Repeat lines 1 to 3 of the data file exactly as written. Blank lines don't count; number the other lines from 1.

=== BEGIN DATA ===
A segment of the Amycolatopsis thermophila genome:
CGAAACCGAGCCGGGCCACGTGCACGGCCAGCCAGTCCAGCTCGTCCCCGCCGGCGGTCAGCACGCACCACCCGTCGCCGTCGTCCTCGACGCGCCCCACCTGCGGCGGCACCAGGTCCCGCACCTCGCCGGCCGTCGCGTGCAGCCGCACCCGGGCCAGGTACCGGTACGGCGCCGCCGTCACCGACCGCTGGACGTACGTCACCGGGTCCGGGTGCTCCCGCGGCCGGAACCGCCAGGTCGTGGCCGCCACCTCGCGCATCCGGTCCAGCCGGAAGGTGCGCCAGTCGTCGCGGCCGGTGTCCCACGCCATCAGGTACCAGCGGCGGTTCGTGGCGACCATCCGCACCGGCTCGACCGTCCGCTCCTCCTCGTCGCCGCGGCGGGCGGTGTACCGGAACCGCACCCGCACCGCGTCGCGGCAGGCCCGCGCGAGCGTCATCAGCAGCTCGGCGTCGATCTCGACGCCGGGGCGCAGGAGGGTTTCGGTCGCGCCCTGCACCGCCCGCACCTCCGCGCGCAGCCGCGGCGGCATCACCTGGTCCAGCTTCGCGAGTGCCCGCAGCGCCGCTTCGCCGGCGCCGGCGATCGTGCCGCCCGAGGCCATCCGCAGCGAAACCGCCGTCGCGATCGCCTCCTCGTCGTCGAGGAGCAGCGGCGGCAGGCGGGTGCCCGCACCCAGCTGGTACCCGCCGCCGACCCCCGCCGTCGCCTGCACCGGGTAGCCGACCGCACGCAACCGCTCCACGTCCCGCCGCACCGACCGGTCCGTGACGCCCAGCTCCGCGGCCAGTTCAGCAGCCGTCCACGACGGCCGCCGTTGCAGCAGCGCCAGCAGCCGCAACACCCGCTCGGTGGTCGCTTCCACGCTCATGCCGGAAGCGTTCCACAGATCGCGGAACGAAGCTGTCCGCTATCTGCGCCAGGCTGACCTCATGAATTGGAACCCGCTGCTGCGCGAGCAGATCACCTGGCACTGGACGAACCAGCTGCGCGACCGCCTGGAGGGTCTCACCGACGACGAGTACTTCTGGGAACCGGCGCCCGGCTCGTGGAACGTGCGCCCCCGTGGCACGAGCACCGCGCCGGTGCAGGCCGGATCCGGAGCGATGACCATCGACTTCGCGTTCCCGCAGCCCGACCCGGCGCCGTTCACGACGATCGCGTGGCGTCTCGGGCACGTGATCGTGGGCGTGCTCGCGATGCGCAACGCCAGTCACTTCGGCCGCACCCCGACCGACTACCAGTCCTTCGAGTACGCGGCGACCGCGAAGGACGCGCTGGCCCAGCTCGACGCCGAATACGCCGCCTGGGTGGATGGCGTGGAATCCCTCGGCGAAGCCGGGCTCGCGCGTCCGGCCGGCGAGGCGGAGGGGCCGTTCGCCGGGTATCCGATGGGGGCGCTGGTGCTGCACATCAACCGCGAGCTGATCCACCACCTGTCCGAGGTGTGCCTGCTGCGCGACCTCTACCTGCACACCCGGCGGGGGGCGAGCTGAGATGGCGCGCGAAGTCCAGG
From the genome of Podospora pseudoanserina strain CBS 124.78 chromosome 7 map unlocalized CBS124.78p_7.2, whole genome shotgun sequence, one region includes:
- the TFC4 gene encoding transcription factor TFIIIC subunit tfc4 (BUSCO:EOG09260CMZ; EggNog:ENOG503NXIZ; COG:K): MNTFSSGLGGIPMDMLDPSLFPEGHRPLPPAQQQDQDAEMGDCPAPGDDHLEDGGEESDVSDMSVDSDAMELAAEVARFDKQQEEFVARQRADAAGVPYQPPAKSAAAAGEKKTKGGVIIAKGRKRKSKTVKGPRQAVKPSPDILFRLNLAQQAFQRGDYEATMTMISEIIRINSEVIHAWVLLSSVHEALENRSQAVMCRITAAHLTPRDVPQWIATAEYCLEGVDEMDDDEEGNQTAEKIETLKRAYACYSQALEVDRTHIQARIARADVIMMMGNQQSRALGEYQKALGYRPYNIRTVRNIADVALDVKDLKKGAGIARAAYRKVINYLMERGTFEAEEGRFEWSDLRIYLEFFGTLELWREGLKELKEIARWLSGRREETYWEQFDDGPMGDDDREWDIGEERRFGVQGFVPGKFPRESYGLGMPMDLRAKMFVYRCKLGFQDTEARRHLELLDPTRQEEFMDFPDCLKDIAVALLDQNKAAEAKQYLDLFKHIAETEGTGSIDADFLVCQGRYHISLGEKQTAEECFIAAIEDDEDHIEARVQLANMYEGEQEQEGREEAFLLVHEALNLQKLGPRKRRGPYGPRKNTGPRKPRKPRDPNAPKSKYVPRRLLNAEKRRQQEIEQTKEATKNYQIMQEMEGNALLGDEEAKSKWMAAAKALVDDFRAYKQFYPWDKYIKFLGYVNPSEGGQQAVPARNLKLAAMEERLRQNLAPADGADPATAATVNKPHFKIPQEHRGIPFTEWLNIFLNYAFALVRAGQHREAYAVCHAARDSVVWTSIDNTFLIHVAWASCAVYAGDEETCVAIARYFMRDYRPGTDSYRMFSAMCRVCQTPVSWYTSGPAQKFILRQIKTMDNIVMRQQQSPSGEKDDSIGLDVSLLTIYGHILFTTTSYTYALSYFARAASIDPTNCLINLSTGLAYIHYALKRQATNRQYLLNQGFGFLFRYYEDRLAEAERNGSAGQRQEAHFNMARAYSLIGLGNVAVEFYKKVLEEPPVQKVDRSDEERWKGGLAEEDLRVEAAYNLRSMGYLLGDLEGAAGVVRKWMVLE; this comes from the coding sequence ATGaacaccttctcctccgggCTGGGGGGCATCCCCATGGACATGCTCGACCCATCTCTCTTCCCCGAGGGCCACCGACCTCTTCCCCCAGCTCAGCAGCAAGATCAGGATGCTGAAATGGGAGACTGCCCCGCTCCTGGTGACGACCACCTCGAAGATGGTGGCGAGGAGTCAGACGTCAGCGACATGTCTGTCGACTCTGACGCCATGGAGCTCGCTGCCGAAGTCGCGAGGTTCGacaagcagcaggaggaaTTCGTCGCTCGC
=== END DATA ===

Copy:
A segment of the Amycolatopsis thermophila genome:
CGAAACCGAGCCGGGCCACGTGCACGGCCAGCCAGTCCAGCTCGTCCCCGCCGGCGGTCAGCACGCACCACCCGTCGCCGTCGTCCTCGACGCGCCCCACCTGCGGCGGCACCAGGTCCCGCACCTCGCCGGCCGTCGCGTGCAGCCGCACCCGGGCCAGGTACCGGTACGGCGCCGCCGTCACCGACCGCTGGACGTACGTCACCGGGTCCGGGTGCTCCCGCGGCCGGAACCGCCAGGTCGTGGCCGCCACCTCGCGCATCCGGTCCAGCCGGAAGGTGCGCCAGTCGTCGCGGCCGGTGTCCCACGCCATCAGGTACCAGCGGCGGTTCGTGGCGACCATCCGCACCGGCTCGACCGTCCGCTCCTCCTCGTCGCCGCGGCGGGCGGTGTACCGGAACCGCACCCGCACCGCGTCGCGGCAGGCCCGCGCGAGCGTCATCAGCAGCTCGGCGTCGATCTCGACGCCGGGGCGCAGGAGGGTTTCGGTCGCGCCCTGCACCGCCCGCACCTCCGCGCGCAGCCGCGGCGGCATCACCTGGTCCAGCTTCGCGAGTGCCCGCAGCGCCGCTTCGCCGGCGCCGGCGATCGTGCCGCCCGAGGCCATCCGCAGCGAAACCGCCGTCGCGATCGCCTCCTCGTCGTCGAGGAGCAGCGGCGGCAGGCGGGTGCCCGCACCCAGCTGGTACCCGCCGCCGACCCCCGCCGTCGCCTGCACCGGGTAGCCGACCGCACGCAACCGCTCCACGTCCCGCCGCACCGACCGGTCCGTGACGCCCAGCTCCGCGGCCAGTTCAGCAGCCGTCCACGACGGCCGCCGTTGCAGCAGCGCCAGCAGCCGCAACACCCGCTCGGTGGTCGCTTCCACGCTCATGCCGGAAGCGTTCCACAGATCGCGGAACGAAGCTGTCCGCTATCTGCGCCAGGCTGACCTCATGAATTGGAACCCGCTGCTGCGCGAGCAGATCACCTGGCACTGGACGAACCAGCTGCGCGACCGCCTGGAGGGTCTCACCGACGACGAGTACTTCTGGGAACCGGCGCCCGGCTCGTGGAACGTGCGCCCCCGTGGCACGAGCACCGCGCCGGTGCAGGCCGGATCCGGAGCGATGACCATCGACTTCGCGTTCCCGCAGCCCGACCCGGCGCCGTTCACGACGATCGCGTGGCGTCTCGGGCACGTGATCGTGGGCGTGCTCGCGATGCGCAACGCCAGTCACTTCGGCCGCACCCCGACCGACTACCAGTCCTTCGAGTACGCGGCGACCGCGAAGGACGCGCTGGCCCAGCTCGACGCCGAATACGCCGCCTGGGTGGATGGCGTGGAATCCCTCGGCGAAGCCGGGCTCGCGCGTCCGGCCGGCGAGGCGGAGGGGCCGTTCGCCGGGTATCCGATGGGGGCGCTGGTGCTGCACATCAACCGCGAGCTGATCCACCACCTGTCCGAGGTGTGCCTGCTGCGCGACCTCTACCTGCACACCCGGCGGGGGGCGAGCTGAGATGGCGCGCGAAGTCCAGG
From the genome of Podospora pseudoanserina strain CBS 124.78 chromosome 7 map unlocalized CBS124.78p_7.2, whole genome shotgun sequence, one region includes: